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UB ECO 182 - Chapter 18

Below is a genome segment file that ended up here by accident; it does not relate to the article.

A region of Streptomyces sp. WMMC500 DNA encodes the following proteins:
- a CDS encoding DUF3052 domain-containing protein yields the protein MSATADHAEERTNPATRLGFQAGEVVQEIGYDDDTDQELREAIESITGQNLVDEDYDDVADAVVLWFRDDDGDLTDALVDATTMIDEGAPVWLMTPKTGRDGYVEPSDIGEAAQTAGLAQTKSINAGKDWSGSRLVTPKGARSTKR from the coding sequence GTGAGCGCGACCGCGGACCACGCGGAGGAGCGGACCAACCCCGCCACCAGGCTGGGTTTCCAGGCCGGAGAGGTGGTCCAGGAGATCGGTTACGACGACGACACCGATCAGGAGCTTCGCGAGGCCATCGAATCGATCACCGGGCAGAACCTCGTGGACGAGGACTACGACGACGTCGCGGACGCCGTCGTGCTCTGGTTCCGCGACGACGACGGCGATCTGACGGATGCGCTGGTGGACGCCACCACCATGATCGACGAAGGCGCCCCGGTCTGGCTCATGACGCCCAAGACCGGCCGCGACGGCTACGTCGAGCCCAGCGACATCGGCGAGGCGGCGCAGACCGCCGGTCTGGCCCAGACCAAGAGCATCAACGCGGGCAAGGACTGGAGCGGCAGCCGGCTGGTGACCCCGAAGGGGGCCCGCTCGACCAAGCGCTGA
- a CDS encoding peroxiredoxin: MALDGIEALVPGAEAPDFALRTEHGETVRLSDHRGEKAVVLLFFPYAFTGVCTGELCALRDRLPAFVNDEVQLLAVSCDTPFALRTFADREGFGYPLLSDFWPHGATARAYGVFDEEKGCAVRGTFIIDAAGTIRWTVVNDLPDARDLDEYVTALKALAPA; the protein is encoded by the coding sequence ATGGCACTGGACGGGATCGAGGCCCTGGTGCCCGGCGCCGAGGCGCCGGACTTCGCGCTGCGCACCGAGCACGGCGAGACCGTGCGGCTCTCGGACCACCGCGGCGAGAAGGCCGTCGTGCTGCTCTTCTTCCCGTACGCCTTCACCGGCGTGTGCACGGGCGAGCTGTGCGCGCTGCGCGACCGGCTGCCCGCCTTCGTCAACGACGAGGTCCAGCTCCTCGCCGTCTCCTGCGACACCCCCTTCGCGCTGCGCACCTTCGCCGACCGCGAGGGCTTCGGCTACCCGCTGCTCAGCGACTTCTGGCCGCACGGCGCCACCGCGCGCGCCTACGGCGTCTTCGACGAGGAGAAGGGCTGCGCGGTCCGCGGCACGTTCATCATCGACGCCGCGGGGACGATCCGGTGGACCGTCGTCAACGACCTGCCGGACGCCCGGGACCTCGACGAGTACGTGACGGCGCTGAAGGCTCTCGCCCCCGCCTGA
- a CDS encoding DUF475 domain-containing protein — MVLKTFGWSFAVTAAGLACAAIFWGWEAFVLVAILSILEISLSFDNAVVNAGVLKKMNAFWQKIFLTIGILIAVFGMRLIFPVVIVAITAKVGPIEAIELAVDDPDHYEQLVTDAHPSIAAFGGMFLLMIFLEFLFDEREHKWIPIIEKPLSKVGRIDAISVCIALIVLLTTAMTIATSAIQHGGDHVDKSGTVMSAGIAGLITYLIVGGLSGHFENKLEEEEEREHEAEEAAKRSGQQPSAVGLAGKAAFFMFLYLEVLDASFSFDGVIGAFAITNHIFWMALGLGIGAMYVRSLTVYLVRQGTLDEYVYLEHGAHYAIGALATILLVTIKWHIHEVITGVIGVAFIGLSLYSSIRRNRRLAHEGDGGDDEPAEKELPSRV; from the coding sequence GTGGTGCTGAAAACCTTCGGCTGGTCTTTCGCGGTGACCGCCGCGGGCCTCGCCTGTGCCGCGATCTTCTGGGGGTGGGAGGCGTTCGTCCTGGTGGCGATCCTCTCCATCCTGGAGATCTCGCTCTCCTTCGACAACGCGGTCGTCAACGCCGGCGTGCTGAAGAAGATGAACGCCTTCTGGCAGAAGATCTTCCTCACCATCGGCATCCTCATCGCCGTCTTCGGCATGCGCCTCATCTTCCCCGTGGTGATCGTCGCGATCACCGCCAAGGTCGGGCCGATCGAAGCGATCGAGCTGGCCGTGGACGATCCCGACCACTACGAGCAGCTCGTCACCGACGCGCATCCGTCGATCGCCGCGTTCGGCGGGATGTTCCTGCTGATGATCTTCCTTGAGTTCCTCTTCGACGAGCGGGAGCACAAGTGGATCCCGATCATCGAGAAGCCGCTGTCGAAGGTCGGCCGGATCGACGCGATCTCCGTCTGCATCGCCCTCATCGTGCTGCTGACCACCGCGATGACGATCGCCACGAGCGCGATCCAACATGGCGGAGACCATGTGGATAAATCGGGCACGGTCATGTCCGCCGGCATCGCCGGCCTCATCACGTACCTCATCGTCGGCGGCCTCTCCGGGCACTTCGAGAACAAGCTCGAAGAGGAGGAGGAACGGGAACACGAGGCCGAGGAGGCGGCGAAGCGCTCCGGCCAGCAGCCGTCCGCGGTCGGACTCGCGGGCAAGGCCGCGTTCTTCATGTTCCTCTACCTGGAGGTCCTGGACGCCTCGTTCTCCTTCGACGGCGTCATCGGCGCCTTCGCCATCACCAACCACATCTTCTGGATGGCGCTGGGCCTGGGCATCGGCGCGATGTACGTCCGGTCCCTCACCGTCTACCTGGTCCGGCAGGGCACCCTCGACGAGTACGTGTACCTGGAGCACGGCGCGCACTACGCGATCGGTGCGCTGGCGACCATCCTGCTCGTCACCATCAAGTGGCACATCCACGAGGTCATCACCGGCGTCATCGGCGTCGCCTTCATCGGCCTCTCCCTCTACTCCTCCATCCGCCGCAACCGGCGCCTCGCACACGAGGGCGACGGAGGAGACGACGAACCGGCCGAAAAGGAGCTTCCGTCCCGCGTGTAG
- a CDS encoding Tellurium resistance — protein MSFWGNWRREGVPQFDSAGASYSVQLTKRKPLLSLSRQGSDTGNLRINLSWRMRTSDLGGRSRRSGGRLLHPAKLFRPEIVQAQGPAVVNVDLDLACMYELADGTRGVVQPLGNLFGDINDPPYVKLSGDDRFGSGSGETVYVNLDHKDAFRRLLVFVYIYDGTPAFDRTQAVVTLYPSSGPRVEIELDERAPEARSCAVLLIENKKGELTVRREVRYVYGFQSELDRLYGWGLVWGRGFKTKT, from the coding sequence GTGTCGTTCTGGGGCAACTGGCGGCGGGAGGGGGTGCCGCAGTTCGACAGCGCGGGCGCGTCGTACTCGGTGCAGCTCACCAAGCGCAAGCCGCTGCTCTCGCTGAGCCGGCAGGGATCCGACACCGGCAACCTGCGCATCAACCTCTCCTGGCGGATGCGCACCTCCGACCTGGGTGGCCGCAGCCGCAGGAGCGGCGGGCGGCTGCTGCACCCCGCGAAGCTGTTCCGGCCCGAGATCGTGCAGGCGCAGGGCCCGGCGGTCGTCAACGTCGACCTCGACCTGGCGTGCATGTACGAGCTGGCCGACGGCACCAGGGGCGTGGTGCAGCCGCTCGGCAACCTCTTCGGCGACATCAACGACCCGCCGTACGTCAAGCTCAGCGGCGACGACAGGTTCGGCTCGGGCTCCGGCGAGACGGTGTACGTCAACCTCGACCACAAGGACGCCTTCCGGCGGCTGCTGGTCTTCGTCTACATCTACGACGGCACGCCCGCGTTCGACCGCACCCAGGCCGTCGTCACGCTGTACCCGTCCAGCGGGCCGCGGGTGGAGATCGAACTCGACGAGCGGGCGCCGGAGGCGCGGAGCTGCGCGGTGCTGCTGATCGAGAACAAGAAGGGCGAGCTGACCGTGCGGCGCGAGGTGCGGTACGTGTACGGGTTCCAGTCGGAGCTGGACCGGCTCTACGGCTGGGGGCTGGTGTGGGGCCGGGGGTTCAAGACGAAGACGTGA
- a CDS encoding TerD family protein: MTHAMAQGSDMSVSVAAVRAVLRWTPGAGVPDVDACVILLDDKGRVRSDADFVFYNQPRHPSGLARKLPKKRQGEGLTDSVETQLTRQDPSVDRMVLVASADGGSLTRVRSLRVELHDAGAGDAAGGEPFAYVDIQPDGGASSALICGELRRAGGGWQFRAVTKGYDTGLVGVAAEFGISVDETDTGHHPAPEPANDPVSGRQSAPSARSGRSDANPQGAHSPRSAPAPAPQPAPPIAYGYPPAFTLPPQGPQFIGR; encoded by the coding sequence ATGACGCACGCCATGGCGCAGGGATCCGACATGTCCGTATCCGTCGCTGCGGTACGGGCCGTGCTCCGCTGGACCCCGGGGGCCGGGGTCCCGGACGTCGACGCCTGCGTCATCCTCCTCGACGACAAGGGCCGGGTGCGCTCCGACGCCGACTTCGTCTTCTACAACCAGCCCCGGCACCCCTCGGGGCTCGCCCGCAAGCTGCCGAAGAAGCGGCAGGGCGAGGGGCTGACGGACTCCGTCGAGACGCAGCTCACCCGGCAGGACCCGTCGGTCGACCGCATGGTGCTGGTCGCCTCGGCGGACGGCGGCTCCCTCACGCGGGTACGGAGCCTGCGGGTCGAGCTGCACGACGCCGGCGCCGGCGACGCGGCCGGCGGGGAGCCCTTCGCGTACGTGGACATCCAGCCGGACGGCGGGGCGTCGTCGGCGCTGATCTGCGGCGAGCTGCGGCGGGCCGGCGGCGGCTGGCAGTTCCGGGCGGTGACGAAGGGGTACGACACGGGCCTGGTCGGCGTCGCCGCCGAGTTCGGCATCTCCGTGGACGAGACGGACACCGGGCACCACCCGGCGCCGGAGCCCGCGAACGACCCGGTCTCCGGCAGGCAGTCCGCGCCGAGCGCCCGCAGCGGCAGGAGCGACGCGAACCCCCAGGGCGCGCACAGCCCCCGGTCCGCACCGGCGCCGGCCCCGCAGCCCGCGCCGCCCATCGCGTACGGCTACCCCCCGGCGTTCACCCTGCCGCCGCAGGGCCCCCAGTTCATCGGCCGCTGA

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Slide 1After studying this chapter, you will be able to:Slide 3The Anatomy of Factor MarketsThe Anatomy of Factor MarketsThe Anatomy of Factor MarketsThe Anatomy of Factor MarketsThe Anatomy of Factor MarketsThe Demand for a Factor of ProductionSlide 10The Demand for a Factor of ProductionThe Demand for a Factor of ProductionThe Demand for a Factor of ProductionThe Demand for a Factor of ProductionThe Demand for a Factor of ProductionThe Demand for a Factor of ProductionThe Demand for a Factor of ProductionThe Demand for a Factor of ProductionThe Demand for a Factor of ProductionThe Demand for a Factor of ProductionLabor MarketsLabor MarketsLabor MarketsLabor MarketsLabor MarketsLabor MarketsSlide 27Labor MarketsLabor MarketsLabor MarketsLabor MarketsLabor MarketsLabor MarketsLabor MarketsLabor MarketsLabor MarketsLabor MarketsLabor MarketsLabor MarketsCapital and Natural Resource MarketsCapital and Natural Resource MarketsCapital and Natural Resource MarketsCapital and Natural Resource MarketsCapital and Natural Resource MarketsCapital and Natural Resource MarketsCapital and Natural Resource MarketsCapital and Natural Resource MarketsCapital and Natural Resource MarketsCapital and Natural Resource MarketsCapital and Natural Resource MarketsCapital and Natural Resource MarketsCapital and Natural Resource Markets18MARKETS FOR FACTORS OF PRODUCTION© 2014 Pearson Addison-WesleyAfter studying this chapter, you will be able to:¨Describe the anatomy of factor markets¨Explain how the value of marginal product determines the demand for a factor of production¨Explain how wage rates and employment are determined and how labor unions influence labor markets¨Explain how capital and land rental rates and natural resource prices are determined© 2014 Pearson Addison-WesleyYour college basketball coach earns much more than your economics professor. Why? What determines the wages that people earn? Wages are important, but finding a job is important too.Why are so many manufacturing jobs disappearing and what new jobs are being created?What determines the prices of the natural resources that we use to produce goods and services?© 2014 Pearson Addison-WesleyThe Anatomy of Factor MarketsFour factors of production are Labor Capital Land (natural resources) EntrepreneurshipLet’s take a look at the markets in which these factors of production are traded.© 2014 Pearson Addison-WesleyThe Anatomy of Factor MarketsMarkets for Labor ServicesLabor services are the physical and mental work effort that people supply to produce goods and services.A labor market is a collection of people and firms who trade labor services. The price of labor services is the wage rate.Most labor markets have many buyers and many sellers and are competitive. In these labor markets, the wage rate is determined by supply and demand.© 2014 Pearson Addison-WesleyThe Anatomy of Factor MarketsMarkets for Capital ServicesCapital consists of the tools, instruments, machines, buildings, and other constructions that have been produced in the past and that businesses now use to produce goods and services. These physical objects are capital goods, which are traded in goods markets. This market is not a market for capital services.A market for capital services is a rental market—a market in which the services of capital are hired.© 2014 Pearson Addison-WesleyThe Anatomy of Factor MarketsMarkets for Land Services and Natural ResourcesLand consists of all the gifts of nature—natural resources. The market for land as a factor of production is the market for the services of land—the use of land. The price of the services of land is a rental rate.Nonrenewable natural resources are resources that can be used only once, such as oil, natural gas, and coal.The prices of nonrenewable natural resources are determined in global commodity markets.© 2014 Pearson Addison-WesleyThe Anatomy of Factor MarketsEntrepreneurshipEntrepreneurship services are not traded in markets.Entrepreneurs receive the profit or bear the loss that results from their business decisions.© 2014 Pearson Addison-WesleyThe Demand for a Factor of ProductionThe demand for a factor of production is a derived demand—it is derived from the demand for the goods that it is used to produce.The quantities of factors of production demanded are a consequence of firms’ output decisions.A firm hires the quantities of factors of production that maximize its profit.The value to the firm of hiring one more unit of a factor of production is called the value of marginal product.© 2014 Pearson Addison-WesleyValue of Marginal Product The value to the firm of hiring one more unit of a factor is called its value of marginal product.Value of marginal product of a factor = Price of a unit of output × Marginal product of the factorThe Demand for a Factor of Production© 2014 Pearson Addison-WesleyThe Demand for a Factor of ProductionTable 18.1 shows the calculation of VMP.From the firm’s total product schedule, calculate the marginal product of labor.© 2014 Pearson Addison-WesleyThe Demand for a Factor of ProductionVMP equals marginal product of labor multiplied by the market price of the good produced, which in this example is $2 a loaf.© 2014 Pearson Addison-WesleyThe Demand for a Factor of ProductionA Firm’s Demand for LaborThe value of the marginal product of labor (VMP) tells us what an additional worker is worth to a firm. VMP tells us the revenue that the firm earns by hiring one more worker. The wage rate tells us what an additional worker costs a firm. VMP and the wage rate together determine the quantity of labor demanded by a firm.© 2014 Pearson Addison-WesleyThe Demand for a Factor of ProductionThe firm maximizes its profit by hiring the quantity of labor at which VMP = the wage rate.If VMP exceeds the wage rate, the firm can increase profit by employing one more worker.If VMP is less than the wage rate, the firm can increase profit by firing one worker.Only if VMP equals the wage rate is the firm maximizing profit.© 2014 Pearson Addison-WesleyThe Demand for a Factor of ProductionFigure 18.1 shows the relationship between a firm’s value of marginal product and its demand for labor.The bars show the value of marginal product, which diminishes as the quantity of labor employed increases.© 2014 Pearson Addison-WesleyThe Demand for a Factor of ProductionThe value of marginal product curve passes through the midpoints of the bars.The VMP of the 3rd